#31871
Feishy Pit Boar

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72 a very cogent argument 2AM in the morning

it's not like love is as innocuous as it seems - there's always objectification (and power play) within. we normally downplay this at least in the movies as to not frighten the kids



#31872
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73

I actually think my ideas about love were more cynical when I was a kid.

Not so much the shades of grey, but... All the petty jealousy, backstabbing, strife, pain, and drama that can be caused by love were pretty readily evident. My own parents were quite happily married, thankfully, so this was just from observations of Other People.

But even back then, I think I could have articulated that love is only a force for good to the extent that it encourages us to look out for other people (empathy would seem to do this better than love alone, though the two are often hand-in-hand to some degree, albeit not always.)

But what I might have failed to grasp back then is that, for good or ill, we need love (well, most humans do—to different extents for each person on a sliding scale). It is a thing, like sunlight, that we have great difficulty living without. Not having it ultimately affects us physiologically, because we are evolved social creatures (whose psychology and physiology are inextricably linked).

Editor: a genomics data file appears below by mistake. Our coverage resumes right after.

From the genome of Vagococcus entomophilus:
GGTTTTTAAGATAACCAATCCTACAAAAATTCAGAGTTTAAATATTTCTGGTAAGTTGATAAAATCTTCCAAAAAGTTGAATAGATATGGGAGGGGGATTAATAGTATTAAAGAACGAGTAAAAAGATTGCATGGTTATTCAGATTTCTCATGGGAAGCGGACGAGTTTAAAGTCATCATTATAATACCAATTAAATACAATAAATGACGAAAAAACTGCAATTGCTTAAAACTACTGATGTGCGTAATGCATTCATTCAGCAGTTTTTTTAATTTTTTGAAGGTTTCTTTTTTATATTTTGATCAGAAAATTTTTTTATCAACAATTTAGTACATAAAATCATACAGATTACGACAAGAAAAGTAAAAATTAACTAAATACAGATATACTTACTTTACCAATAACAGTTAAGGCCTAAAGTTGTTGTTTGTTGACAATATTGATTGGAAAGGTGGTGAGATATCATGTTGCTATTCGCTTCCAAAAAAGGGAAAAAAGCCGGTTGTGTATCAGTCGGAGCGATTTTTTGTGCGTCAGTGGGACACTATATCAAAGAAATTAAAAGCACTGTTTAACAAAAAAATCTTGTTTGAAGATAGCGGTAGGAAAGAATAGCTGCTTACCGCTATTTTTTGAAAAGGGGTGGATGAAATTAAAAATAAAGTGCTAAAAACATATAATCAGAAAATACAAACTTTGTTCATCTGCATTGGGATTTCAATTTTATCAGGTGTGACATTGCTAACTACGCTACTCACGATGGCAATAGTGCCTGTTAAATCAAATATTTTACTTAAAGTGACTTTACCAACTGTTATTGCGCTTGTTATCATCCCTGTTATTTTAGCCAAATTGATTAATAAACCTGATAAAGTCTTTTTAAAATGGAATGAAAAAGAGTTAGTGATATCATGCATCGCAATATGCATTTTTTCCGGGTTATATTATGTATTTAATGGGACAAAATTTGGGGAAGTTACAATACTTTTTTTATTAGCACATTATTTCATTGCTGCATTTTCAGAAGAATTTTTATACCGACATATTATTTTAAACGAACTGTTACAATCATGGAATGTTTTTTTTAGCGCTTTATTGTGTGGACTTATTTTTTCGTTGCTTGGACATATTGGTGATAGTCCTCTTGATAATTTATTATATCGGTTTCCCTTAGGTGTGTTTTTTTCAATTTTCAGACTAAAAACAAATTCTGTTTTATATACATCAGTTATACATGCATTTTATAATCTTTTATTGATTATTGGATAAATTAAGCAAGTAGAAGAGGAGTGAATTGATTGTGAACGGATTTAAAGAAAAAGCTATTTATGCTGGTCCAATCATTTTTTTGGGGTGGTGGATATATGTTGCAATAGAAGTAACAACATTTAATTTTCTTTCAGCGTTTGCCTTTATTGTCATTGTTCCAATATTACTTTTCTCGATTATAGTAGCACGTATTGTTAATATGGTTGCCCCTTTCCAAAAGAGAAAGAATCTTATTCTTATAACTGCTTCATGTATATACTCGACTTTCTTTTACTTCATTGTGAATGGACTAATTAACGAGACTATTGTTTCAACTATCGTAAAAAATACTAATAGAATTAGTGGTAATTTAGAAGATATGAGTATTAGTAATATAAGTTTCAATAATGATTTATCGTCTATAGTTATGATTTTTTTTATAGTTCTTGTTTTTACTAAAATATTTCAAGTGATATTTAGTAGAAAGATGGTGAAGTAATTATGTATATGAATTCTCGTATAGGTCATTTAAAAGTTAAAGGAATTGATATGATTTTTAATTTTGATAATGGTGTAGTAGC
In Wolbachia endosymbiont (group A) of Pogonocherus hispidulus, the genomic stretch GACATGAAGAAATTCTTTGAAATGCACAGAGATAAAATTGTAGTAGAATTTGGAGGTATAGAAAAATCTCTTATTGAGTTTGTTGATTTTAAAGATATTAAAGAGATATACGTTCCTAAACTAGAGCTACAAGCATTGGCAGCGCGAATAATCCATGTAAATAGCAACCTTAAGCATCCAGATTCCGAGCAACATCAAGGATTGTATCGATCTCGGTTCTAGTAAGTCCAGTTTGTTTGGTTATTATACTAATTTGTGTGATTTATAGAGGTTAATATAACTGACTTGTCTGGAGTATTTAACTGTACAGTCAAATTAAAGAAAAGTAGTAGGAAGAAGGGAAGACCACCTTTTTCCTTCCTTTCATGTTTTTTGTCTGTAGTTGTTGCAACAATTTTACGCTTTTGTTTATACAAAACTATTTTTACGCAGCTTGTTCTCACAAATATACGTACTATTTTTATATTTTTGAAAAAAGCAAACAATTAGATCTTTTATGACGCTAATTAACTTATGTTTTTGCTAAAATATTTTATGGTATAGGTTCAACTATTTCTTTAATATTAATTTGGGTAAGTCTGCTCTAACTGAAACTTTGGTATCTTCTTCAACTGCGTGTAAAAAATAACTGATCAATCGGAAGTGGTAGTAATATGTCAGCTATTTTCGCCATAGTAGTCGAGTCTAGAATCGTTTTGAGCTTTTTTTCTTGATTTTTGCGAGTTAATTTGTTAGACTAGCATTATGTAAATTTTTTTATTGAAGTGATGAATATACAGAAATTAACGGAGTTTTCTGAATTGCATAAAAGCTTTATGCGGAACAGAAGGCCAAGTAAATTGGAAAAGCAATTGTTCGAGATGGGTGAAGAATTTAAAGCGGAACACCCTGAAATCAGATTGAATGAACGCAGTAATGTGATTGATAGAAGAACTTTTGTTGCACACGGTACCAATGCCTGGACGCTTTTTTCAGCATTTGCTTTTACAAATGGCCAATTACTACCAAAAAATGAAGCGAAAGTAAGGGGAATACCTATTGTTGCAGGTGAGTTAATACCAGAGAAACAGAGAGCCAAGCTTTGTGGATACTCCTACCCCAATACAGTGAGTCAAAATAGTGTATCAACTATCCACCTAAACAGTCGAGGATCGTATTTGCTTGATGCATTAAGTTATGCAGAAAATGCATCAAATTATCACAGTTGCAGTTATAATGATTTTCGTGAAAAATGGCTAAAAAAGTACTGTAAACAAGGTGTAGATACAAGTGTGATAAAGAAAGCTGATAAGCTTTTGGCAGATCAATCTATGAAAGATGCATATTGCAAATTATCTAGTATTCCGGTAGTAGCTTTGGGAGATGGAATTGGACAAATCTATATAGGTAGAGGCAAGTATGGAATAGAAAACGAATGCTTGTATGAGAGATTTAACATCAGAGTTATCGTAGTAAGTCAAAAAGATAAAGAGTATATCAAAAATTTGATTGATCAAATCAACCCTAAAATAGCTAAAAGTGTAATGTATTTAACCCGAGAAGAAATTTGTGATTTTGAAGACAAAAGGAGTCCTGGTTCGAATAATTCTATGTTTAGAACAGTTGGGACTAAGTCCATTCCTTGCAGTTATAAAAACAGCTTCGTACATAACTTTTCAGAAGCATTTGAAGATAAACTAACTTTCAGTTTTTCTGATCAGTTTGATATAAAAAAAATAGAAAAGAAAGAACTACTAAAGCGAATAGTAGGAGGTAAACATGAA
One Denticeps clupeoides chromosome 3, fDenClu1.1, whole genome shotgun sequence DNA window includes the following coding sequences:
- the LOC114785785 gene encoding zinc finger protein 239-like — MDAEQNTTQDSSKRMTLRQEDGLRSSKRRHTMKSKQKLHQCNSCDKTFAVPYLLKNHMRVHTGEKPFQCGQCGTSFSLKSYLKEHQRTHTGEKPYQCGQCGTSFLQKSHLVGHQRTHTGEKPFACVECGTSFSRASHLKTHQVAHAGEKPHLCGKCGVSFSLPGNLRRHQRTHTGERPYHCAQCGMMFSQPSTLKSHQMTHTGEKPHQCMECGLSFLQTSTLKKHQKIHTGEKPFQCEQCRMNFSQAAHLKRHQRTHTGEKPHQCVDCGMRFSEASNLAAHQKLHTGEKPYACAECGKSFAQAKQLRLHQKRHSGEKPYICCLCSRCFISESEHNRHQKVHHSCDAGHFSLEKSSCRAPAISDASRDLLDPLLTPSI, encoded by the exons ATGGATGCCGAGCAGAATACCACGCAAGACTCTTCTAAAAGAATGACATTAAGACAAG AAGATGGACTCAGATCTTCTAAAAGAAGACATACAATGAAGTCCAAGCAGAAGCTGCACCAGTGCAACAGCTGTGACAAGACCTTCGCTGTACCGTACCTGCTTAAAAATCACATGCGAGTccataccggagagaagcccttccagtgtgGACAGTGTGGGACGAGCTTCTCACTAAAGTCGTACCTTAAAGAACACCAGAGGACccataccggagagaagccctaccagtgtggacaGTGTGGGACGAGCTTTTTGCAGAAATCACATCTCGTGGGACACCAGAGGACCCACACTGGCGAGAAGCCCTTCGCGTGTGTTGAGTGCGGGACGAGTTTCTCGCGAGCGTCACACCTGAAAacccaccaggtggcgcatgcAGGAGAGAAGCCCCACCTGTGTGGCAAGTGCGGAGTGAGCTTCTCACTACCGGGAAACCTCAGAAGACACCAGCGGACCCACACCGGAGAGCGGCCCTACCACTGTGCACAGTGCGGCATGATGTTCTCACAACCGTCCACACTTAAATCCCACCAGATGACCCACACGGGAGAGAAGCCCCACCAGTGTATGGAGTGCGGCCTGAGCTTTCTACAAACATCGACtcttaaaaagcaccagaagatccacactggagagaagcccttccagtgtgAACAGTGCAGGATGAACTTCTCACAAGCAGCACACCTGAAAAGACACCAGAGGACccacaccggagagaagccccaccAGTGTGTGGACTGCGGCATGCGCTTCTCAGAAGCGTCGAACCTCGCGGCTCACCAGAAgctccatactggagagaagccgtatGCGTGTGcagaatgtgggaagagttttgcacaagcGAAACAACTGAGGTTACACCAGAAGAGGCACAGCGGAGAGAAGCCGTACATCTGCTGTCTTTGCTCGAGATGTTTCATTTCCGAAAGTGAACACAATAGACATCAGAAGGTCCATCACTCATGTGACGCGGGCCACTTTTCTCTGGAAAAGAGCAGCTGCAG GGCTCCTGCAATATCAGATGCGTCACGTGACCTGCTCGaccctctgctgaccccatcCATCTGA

As a result I'm much more sympathetic now to people who get entangled in toxic relationships or seek out love in places that seem inadvisable (whereas kid me would be quick to point out that such people are idiots). You need love from somewhere. And so, the question becomes how to have healthy relationships (be it romantic or platonic, I should say—I don't think humans need romance, just love, but it seems it may sometimes be difficult to get enough love in our hands-off culture, outside of a romantic relationship)—we do need them, so the question is how to go about them. And of course a bunch of people aren't very good at it, this relationship thing, most are just normal. All the more reason I may get upset when culture encourages us to think of these relationships in ways that I think are harmful.

...Which isn't to say I'm going to stop reading trashy romance stories, but I will gripe about them afterwards. And there are certain things that will turn me away entirely, and treating women like thier first purpose is to be objects of sexual fantasy is near the top of that list, partially because of how insidious and harmful that worldview actually is, and how pervasive it is—on bad days it feels like it's a strict majority opinion (at the very least amongst men), and that enrages me.

Edited by pokari, 08 December 2019 - 09:38 PM.


#31873